Engaging the Reluctant Reader

Literacy is the most critical skill in education. Success in nearly every other subject is dependent on a child’s ability to read and comprehend written language efficiently. That’s why I launched the “Read2bGreat” initiative – an effort to promote literacy and family engagement for elementary-aged students. The first three school years are a critical time for children to learn basic literacy skills that are required for more advanced curricula. Studies show that time spent reading is the best indicator of reading proficiency. So, how can we encourage our children and students to read – and enjoy it – for a minimum of twenty minutes a day?

Allow kids to pick their own books – or other reading material. First of all, it’s crucial that we have ample reading material for kids in the classroom and at home. Scholastic suggests a minimum of 300-600 books per classroom, depending on grade level and number of copies of each title. Of course, not all classrooms have access to large libraries. That’s why we all need to advocate for equality in education, and I hope many of you will consider donating books to schools in need.

For children that do have access to an array of books, it’s important to take two things into consideration as you guide them in choosing a title: comprehension and interest. It’s not good for a book to be too challenging – or too easy – for a young reader. Use grade or age ranges as a guideline, but also allow the child to assess the book. A good test is having a child read a full page of the book and count how many unfamiliar words they encounter. If it’s more than five, it’s best to pick a different title.

Interest plays a huge role in whether or not kids read for fun. Every school year brings a variety of required reading, and let’s face it – some of it is not universally appealing. I’m a huge advocate of bringing kids to the library and letting them choose their own “fun” reading material. There’s no harm in letting a child judge a book by its cover – or even encouraging them to read a magazine or comic book!

Build a book tree at home or in the classroom. Children in PreK – First Grade should read 100-125 picture books per school year, and older children should tackle 50-75 chapter books. That’s a huge accomplishment (and a lot more than many adults read per year), and it’s fun to visualize! Creating a book tree out of construction paper or paint is a great way to show off the successes of a group of children or a family. Each leaf represents a new book completed, and creates a beautiful mural.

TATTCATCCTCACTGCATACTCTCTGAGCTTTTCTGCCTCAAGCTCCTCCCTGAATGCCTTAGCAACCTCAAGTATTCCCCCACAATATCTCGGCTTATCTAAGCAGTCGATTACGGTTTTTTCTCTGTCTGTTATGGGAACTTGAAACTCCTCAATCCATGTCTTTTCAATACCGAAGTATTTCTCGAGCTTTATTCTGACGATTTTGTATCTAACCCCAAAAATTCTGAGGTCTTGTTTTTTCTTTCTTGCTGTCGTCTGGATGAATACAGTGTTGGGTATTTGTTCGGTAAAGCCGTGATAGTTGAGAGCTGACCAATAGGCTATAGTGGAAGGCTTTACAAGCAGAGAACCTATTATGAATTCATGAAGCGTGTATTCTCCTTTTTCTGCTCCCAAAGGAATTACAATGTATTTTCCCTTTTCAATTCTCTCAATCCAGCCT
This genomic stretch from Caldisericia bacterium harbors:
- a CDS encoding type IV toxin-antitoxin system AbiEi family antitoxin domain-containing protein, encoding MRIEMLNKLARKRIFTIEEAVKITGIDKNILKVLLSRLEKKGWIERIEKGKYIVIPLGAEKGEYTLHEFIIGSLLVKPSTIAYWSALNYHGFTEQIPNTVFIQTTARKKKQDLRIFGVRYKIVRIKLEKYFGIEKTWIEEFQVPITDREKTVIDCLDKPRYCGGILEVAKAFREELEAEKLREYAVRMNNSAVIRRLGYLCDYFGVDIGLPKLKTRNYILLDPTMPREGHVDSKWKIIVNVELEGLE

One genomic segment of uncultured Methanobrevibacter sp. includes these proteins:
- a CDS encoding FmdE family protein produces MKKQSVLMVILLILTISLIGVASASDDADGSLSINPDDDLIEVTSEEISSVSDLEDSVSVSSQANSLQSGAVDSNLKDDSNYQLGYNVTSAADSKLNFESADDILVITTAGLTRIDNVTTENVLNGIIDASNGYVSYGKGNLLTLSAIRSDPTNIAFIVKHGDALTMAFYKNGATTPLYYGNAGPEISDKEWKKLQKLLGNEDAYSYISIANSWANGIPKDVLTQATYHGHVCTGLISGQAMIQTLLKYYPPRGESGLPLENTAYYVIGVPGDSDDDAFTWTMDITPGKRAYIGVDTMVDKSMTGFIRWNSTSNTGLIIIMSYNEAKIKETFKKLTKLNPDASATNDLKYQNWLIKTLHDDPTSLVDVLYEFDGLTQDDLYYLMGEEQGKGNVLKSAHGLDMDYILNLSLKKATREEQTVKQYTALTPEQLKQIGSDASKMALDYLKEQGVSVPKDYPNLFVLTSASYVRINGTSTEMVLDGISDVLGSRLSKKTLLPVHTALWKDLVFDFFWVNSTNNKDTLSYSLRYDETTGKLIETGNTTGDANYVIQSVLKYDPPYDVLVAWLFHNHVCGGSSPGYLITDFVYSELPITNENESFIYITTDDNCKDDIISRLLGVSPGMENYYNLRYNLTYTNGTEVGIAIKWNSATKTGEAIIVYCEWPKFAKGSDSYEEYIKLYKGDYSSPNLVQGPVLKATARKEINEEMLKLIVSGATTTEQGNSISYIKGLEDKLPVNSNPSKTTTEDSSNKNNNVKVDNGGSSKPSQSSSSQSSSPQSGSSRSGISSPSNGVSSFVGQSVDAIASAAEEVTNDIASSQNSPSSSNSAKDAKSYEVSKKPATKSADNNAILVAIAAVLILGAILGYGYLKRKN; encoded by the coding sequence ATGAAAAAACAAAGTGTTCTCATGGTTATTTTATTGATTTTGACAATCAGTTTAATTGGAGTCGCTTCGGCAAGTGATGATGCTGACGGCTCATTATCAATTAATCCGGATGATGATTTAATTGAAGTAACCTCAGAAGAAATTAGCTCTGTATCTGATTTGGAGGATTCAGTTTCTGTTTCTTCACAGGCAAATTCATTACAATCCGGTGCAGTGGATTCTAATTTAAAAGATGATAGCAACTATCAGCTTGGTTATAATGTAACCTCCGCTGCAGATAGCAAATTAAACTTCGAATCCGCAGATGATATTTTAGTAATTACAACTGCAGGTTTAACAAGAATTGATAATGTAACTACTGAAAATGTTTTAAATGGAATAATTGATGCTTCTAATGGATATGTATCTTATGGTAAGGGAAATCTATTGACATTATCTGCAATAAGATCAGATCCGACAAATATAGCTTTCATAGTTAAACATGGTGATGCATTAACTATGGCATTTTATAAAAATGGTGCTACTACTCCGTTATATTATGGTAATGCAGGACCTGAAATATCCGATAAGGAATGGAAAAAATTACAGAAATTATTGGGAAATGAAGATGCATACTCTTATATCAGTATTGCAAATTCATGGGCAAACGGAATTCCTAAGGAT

While I don’t advocate bribing children to read, I do think rewarding consistent positive behavior is a great thing! Consider a craft project that allows you to track your child’s progress. Drop a marble or coin in an empty mason jar for every book completed. When it’s full, reward your child with a special treat or the money. If they choose to purchase a book with the funds, it’s time for a high-five, and consider doubling the prize if possible.

Themed activities bring books to life. The power of imagination is a beautiful thing, and many of us can immerse ourselves in unfamiliar worlds just by reading a story. Whether your child is a reluctant or avid reader, it’s always fun to take that one step further by creating elements of a book in real life. This can be in the form of a craft project, cooking a special meal, or participating in an activity like a scavenger hunt. The added bonus is that each of these requires further reading to accomplish. When your child discovers a book that they’re genuinely enthusiastic about, sit down and discuss what elements (characters, plot points, locations, etc.) drew them in. Use those highlights to plan your projects.

One of the most important ways adults can encourage kids to read is to be a reading role model. Kids notice if you tell them to do something, but don’t do it yourself. Reading is beneficial for all of us, regardless of age. That’s why I’m asking you to take the Read2bGreat pledge right alongside your child! Each day from November 14th – November 28th, students will pledge to read 20-minutes in class and families will pledge to join them for 20-minutes of reading to or with each other each evening. Will you join us?

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